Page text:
Why Did Your Track Get Rejected?

Every library has a different audience and target. Some will specialize in trailer music for high end films and games, while others will target a more mainstream audience.

One thing that composers need to keep in mind: the music has to be commercial in order to appeal to a wide audience. If it’s too experimental or obscure (for example: atonal/contemporary music), it will likely be rejected because it won’t sell well. Don’t forget: music libraries are online stores after all!


Libraries are looking for tracks that are commercially viable with good production value. The genre doesn’t really matter, as long as the music sound professional.

Most of the time, these tracks will be sold to YouTube content creators and can be used for make-up tutorials, to time-lapse videos, to background music.

The music needs to be well composed and produced without being too repetitive or boring. The best way to know what sells is by listening to popular tracks on the library’s website.


Nowadays, libraries are receiving more and more content with a rising of the general quality of the tracks. Usually reviewers will rarely reject a track based on 1 criteria. Most of the time, it’s a combination of many reasons that makes them reject the track.

There are two types of rejection scenarios:

  • Rejection scenario #1: If the track isn’t commercial or has too many problems, it will get rejected with no chance of change.
  • Rejection scenario #2: If the track has commercial potential but has little technical details that can make it better or that need to be fixed such as file formatting, structure or mixing problems such as distortion on the master, the reviewer will write a message to the composer asking them to fix the issues.


Composer didn't read the rules

  • Title is not correctly capitalized
  • The description doesn't match the track
  • Titles don’t make sense in English
  • Title uses a trademarked word
  • Irrelevant or no tags
  • Trying to spam / cheat the search engine
  • Too many variations
  • Incorrect or no watermarking

Music Files

  • File formatting is not correct
  • Preview and main file are completely different
  • Main zip has the watermark or preview file
  • Watermark volume is too low
  • Corrupted zip file
  • Loops that don’t loop seamlessly


  • Track is too repetitive / boring
  • Melody is too basic or not strong enough
  • Composition is too quirky or cheesy
  • Bad or busy orchestration / arrangement
  • Pastiche / Copyright infringement
  • Composition contains sound effects
  • Composition has lyrics and no instrumental version
  • Singers with heavy accents
  • Obscene, racist or offensive lyrics


  • Outdated samples (Synthy strings/brass/whistling)
  • Bad phrasing (too laid-back, badly quantized)
  • Bad mix (too boomy, muddy, or aggressive harmonics)
  • Outdated samples
  • Clipping
  • Out of tune instruments or vocals
  • Bad quality recording


Some libraries might ask composers to submit an instrumental version of a song because it allows producers to switch to the instrumental version when needed to avoid mix conflict with the dialogue. This is especially common in the world of television where production schedules are very tight and the episode turnarounds are very fast.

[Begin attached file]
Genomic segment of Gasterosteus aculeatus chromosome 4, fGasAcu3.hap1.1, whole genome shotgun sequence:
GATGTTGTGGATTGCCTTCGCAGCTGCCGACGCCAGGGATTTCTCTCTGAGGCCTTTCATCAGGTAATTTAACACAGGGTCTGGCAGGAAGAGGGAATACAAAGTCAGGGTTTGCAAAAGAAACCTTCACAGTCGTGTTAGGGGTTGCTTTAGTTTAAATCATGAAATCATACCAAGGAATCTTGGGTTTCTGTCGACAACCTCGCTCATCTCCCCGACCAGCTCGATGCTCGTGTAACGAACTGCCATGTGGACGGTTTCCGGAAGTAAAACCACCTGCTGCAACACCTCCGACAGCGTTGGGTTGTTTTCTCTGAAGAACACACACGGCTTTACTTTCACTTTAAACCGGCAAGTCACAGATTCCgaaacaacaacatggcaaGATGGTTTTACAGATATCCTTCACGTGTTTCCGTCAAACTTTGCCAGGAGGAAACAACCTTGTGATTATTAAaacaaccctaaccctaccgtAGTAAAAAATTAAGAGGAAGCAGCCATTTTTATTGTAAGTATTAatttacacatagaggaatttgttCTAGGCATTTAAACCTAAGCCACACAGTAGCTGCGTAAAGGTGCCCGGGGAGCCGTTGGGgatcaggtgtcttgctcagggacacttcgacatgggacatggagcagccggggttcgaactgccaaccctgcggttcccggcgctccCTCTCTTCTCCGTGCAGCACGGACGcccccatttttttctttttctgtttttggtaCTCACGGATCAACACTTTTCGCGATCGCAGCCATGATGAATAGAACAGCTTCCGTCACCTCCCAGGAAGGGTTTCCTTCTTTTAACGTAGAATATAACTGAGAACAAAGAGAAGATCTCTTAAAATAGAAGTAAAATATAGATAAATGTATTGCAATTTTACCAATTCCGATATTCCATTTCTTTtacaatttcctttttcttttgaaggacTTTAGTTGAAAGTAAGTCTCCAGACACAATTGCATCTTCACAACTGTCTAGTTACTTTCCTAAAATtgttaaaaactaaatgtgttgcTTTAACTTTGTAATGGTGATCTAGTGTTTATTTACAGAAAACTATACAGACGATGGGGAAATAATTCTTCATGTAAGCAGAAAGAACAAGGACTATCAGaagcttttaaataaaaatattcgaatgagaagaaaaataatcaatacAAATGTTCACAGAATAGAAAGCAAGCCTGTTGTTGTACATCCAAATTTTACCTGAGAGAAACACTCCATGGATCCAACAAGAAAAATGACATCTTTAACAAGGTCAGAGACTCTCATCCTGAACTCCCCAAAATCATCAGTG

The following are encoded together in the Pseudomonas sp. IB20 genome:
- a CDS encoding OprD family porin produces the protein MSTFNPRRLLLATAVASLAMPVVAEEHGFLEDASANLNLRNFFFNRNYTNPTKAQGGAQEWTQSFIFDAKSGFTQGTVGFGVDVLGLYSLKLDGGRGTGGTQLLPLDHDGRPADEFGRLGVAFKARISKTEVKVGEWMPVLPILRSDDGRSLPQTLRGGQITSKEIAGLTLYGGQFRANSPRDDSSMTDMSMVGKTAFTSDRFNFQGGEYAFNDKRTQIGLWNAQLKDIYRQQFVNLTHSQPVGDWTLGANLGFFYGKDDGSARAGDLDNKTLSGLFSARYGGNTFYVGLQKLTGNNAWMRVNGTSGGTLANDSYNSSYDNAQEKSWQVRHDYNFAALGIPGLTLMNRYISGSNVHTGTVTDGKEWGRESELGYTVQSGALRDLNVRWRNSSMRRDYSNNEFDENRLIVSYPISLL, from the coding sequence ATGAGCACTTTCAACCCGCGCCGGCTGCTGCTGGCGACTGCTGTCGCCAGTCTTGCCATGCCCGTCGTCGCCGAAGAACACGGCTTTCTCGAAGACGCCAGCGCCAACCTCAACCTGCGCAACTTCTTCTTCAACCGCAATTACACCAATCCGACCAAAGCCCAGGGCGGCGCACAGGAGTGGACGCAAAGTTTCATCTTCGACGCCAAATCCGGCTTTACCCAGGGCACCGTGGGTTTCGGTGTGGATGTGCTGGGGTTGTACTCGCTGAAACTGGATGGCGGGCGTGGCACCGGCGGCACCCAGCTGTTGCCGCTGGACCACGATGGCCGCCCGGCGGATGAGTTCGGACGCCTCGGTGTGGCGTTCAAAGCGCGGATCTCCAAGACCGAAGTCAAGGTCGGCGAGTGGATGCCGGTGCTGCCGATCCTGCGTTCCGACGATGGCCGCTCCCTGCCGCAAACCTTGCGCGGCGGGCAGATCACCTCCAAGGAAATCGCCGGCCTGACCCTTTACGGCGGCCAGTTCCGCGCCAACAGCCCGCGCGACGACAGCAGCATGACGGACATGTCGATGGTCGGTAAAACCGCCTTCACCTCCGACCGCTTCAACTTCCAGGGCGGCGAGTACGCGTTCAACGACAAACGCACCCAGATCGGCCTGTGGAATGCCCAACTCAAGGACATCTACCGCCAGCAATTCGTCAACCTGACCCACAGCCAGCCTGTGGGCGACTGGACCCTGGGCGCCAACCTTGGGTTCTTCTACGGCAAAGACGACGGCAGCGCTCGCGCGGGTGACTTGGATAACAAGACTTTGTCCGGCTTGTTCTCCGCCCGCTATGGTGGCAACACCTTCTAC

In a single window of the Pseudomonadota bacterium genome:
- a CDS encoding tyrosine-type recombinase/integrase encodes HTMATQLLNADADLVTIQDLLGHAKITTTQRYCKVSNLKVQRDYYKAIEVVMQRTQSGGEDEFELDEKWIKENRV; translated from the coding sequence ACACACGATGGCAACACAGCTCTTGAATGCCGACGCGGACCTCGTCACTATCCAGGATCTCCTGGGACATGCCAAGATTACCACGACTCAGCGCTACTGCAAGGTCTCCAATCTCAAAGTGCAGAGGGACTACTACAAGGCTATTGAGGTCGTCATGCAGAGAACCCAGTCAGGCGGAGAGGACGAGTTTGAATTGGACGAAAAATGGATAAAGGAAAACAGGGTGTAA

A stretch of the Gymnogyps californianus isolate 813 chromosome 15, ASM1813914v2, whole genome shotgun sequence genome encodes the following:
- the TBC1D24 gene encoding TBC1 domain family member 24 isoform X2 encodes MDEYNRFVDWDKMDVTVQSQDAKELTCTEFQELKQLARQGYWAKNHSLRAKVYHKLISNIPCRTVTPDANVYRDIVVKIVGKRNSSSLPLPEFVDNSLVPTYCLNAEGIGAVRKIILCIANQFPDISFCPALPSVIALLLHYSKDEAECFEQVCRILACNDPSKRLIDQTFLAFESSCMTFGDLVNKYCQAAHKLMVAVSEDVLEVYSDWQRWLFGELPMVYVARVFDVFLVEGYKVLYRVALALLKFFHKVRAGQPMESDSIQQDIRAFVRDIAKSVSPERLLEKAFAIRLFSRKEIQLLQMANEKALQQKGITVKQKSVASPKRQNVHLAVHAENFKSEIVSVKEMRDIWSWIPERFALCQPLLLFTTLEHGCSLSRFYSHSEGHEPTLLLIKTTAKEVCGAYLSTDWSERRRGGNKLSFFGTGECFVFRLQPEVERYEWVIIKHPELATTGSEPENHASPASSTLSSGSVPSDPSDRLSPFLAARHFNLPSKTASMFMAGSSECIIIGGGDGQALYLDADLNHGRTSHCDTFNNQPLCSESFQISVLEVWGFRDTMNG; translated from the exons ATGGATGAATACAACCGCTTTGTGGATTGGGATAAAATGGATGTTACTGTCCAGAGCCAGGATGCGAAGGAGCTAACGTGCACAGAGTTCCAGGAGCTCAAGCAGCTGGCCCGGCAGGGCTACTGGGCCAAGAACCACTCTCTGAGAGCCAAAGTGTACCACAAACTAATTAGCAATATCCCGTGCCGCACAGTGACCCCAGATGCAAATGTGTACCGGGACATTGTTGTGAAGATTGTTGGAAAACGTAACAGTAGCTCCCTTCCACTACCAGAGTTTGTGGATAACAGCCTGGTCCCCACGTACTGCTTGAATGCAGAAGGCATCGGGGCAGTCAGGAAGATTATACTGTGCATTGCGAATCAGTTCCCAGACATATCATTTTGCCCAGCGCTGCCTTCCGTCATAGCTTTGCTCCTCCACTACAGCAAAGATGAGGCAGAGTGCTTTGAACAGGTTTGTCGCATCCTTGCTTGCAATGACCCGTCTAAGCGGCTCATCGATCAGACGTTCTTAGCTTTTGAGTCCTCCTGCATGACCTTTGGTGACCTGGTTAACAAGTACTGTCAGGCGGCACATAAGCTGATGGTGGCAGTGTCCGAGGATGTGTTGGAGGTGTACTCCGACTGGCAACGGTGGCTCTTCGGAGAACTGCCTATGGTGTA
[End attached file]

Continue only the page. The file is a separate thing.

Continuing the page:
Who are the reviewers

The answer depends on which music library they're working for, but in general, libraries hire very experienced music professionals with high music education. Most reviewers are also very successful composers for one or more libraries, film composers, game composers or music producers. Some of them have worked with high-profile artists or productions, and some of them have won many awards and are recognized and respected by their peers and industry.

They are carefully recruited by libraries among hundreds of applicants for their experience as well as their critical listening abilities and knowledge in both composition and production, as well as their understanding of the commercial stock music market.

In order to avoid being flooded with emails and feedback requests from composers through their personal emails or social media, reviewers tend to keep a low profile on their position.

Generic review messages in some libraries:

  • The amount of music that needs to be reviewed is huge.
  • Like any employee, the performance of reviewers is also monitored and they are expected to process a certain number of tracks per hour in order to keep a constant flow.
  • Every track is unique and requires a lot of attention, but writing a custom message takes at least an extra 10 minutes to make sure every point is covered while making sure the message is easy to understand and written in a friendly and professional tone.
  • Deploying custom messages in some situations can become a nightmare from a management point of view if the composer has bad attitude or doesn’t agree with the reviewer's decision because they “don't understand their art” (yes, the drama is real and it happens way more often than you think!)


The bigger the library, the more offer buyers have when searching the site, the fewer chances of being found. Many great music pieces are barely ever heard because they’re badly indexed and are rarely found. The best would be investigating how their search engine works and in which priorities. Is it the keywords in the description that matter more than tags? Is it the tags in the title? This information can help find different strategies to avoid being lost in the mass of offers.


In some cases, going with a smaller library can be a better idea. A smaller library can have a more specialized genre for whom they might be known. Smaller libraries can be picky about the number of composers they accept to work with, but they can also deliver very detailed feedback to composers in exchange of exclusivity or a different deal.